Helix seeks to provide capping stack in case of Cuba drill accident

image

Washington (Platts)

Helix Energy Solutions Group is talking to US officials about providing a capping stack to Repsol to respond to any blowout and spill from its deepwater well off Cuba‘s coast, the company confirmed Friday.

Helix would have to secure special licenses from the Commerce Department to export technology to Cuba as well as permission from the Treasury Department for its personnel to travel to Cuban waters to assist in responding to a blowout.

While the company would not specifically say it had applied for those licenses, spokesman Cameron Wallace did say that Helix was “currently engaged with relevant US regulatory agencies regarding the possibility of providing spill containment solutions for use in Cuban waters. The ultimate scope of services to be offered is still under consideration, and no firm commitments have yet been made,” Wallace said.

The Commerce Department’s Bureau of Industry and Security has already issued licenses for the use of some equipment, including booms and skimmers, by US companies in Cuban waters, Michael Bromwich, director of the Bureau of Safety and Environmental Enforcement told a Senate committee on Tuesday.

Bromwich told the Senate Energy and Natural Resources Committee that the Treasury and Commerce departments are reviewing applications for licenses to provide a subsea well containment system, remotely operated vehicles and intervention vessels in case of a massive blowout and spill.

Helix already owns a deepwater capping stack, one of two that are part of the Helix Well Containment Group, a consortium of companies drilling in the US Gulf of Mexico. The two stacks, one of which is owned by HWCG, are rated to a depth of 10,000 feet and are staged for use by any of the member companies in case of a major oil spill.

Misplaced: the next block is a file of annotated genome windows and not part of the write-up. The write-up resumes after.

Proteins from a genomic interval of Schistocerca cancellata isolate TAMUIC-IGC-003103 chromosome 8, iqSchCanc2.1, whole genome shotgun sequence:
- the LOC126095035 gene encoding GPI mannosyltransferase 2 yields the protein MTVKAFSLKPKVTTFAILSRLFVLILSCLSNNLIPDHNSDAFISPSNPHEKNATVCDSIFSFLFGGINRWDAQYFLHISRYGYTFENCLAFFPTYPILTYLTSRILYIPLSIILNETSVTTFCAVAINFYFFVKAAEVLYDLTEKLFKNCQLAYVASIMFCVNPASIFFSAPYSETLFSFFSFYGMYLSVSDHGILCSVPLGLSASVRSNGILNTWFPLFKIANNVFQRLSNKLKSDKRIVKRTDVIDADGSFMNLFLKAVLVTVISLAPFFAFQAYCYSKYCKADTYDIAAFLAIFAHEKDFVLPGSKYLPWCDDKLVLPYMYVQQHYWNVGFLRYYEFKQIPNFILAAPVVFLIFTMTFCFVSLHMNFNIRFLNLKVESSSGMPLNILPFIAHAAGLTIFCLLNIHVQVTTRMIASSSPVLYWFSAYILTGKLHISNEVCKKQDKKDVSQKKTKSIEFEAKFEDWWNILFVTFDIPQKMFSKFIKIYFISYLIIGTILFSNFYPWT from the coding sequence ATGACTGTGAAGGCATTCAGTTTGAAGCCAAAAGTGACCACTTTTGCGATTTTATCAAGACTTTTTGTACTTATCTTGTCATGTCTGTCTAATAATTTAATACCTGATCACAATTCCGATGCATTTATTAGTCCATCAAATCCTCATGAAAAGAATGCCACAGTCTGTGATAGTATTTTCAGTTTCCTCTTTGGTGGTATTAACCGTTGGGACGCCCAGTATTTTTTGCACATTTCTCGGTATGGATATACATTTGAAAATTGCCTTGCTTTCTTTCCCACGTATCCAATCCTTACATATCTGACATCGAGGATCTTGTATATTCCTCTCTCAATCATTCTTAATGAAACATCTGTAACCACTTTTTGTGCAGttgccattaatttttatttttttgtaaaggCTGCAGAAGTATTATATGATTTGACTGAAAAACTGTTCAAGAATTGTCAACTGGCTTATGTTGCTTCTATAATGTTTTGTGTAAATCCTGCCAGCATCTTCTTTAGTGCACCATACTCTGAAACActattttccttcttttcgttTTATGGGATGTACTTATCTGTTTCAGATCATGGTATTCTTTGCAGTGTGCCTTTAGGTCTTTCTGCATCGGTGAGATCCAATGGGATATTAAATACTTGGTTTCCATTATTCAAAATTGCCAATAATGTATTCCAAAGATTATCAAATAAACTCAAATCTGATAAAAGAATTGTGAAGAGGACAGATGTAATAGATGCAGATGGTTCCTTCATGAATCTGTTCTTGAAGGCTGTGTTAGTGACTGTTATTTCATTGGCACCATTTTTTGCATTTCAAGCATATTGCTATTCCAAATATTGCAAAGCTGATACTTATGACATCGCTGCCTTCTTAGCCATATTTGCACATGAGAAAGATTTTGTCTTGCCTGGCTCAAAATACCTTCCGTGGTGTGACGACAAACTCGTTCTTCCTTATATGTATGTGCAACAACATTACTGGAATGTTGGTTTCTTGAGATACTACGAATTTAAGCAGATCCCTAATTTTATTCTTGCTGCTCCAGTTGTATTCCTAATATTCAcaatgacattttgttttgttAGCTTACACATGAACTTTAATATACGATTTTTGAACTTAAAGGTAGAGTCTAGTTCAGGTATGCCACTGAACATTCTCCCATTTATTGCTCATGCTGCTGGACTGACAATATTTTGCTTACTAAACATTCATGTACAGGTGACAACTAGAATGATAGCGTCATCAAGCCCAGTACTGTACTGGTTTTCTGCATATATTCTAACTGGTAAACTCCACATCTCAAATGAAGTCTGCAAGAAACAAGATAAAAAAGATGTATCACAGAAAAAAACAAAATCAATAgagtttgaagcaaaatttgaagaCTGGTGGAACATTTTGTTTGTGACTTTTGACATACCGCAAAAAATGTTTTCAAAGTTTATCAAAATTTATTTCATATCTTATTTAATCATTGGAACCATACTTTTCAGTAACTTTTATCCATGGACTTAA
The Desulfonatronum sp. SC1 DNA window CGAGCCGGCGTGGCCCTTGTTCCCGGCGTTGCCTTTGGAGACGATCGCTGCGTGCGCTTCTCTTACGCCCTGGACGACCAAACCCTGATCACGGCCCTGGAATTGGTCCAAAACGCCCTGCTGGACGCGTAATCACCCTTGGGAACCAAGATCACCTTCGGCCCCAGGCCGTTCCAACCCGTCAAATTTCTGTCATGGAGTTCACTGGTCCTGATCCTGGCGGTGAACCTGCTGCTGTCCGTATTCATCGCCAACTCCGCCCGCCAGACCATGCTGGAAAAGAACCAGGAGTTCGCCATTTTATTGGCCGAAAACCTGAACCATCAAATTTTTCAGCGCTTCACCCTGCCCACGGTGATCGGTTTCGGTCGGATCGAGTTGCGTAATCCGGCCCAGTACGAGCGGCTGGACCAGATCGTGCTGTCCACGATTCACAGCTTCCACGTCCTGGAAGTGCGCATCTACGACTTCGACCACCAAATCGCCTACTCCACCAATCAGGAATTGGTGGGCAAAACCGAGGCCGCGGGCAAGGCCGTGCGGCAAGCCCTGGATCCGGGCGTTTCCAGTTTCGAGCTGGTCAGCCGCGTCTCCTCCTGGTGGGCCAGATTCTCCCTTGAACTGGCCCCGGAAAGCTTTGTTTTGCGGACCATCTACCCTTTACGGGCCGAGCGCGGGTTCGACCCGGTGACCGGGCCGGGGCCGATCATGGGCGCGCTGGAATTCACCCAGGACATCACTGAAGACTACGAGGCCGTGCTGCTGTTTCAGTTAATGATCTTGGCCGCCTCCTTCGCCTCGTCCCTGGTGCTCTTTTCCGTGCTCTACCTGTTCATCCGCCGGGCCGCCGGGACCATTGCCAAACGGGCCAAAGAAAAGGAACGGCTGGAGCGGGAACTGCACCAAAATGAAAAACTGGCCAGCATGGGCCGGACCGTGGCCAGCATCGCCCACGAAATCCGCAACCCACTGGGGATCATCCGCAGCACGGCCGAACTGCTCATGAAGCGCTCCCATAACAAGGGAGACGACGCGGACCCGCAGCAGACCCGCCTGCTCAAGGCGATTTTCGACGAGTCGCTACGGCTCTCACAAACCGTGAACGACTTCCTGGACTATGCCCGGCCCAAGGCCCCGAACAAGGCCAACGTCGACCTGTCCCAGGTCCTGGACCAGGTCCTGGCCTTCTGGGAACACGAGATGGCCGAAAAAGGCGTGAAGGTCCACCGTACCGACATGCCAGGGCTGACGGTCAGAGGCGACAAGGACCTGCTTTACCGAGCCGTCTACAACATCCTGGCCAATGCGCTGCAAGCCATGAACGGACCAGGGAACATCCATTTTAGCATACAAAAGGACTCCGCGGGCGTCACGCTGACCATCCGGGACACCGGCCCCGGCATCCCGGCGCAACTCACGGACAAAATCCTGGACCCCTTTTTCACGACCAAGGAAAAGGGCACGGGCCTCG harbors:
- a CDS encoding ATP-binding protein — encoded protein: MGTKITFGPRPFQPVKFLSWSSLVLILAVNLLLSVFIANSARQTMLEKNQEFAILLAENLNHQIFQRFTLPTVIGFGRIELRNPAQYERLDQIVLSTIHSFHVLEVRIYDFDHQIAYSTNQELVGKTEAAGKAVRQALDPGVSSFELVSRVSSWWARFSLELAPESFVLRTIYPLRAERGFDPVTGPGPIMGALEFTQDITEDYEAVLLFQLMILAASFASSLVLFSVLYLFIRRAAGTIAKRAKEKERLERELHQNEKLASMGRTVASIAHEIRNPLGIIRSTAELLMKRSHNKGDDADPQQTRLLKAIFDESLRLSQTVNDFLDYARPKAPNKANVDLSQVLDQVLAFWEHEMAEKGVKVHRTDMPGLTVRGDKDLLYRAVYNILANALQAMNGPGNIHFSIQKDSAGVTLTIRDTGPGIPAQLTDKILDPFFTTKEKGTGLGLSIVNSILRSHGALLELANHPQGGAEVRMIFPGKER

Wallace said Helix would build a third capping stack, designed to meet the specific parameters of Repsol’s Cuban well, if it secures the necessary permissions.

“The goal of the operation is to protect the nation’s coastlines,” Wallace said. “We need to be able to act in the event that our coasts are threatened and this is one means of doing that.”
While the capping stack would initially be designed and built for the Repsol well, it would be available for other projects in the future, Wallace said.

Gary Gentile, gary_gentile@platts.com

Source

Posted on October 21, 2011, in Cuba, Gulf of Mexico, Service, United States and tagged , , , , , , , , , , , , . Bookmark the permalink. 3 Comments.

%d bloggers like this: